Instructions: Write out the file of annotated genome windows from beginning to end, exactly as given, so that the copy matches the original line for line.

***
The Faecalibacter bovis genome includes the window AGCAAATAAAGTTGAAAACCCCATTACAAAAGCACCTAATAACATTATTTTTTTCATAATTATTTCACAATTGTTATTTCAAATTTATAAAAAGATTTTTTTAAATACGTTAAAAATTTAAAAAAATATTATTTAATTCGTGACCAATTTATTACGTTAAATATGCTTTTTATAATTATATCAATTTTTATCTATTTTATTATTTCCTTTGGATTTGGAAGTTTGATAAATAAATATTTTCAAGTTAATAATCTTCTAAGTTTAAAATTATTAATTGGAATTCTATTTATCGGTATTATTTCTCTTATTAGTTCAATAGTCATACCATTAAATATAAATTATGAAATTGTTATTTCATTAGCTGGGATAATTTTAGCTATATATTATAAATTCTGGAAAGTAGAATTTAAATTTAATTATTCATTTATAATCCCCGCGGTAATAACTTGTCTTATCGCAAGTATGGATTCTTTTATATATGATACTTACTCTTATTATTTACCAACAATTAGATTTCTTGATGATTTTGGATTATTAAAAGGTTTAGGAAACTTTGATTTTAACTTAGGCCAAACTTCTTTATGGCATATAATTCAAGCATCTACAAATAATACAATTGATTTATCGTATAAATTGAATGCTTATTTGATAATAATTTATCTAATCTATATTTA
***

The Faecalibacter bovis genome includes the window AGCAAATAAAGTTGAAAACCCCATTACAAAAGCACCTAATAACATTATTTTTTTCATAATTATTTCACAATTGTTATTTCAAATTTATAAAAAGATTTTTTTAAATACGTTAAAAATTTAAAAAAATATTATTTAATTCGTGACCAATTTATTACGTTAAATATGCTTTTTATAATTATATCAATTTTTATCTATTTTATTATTTCCTTTGGATTTGGAAGTTTGATAAATAAATATTTTCAAGTTAATAATCTTCTAAGTTTAAAATTATTAATTGGAATTCTATTTATCGGTATTATTTCTCTTATTAGTTCAATAGTCATACCATTAAATATAAATTATGAAATTGTTATTTCATTAGCTGGGATAATTTTAGCTATATATTATAAATTCTGGAAAGTAGAATTTAAATTTAATTATTCATTTATAATCCCCGCGGTAATAACTTGTCTTATCGCAAGTATGGATTCTTTTATATATGATACTTACTCTTATTATTTACCAACAATTAGATTTCTTGATGATTTTGGATTATTAAAAGGTTTAGGAAACTTTGATTTTAACTTAGGCCAAACTTCTTTATGGCATATAATTCAAGCATCTACAAATAATACAATTGATTTATCGTATAAATTGAATGCTTATTTGATAATAATTTATCTAATCTATATTTA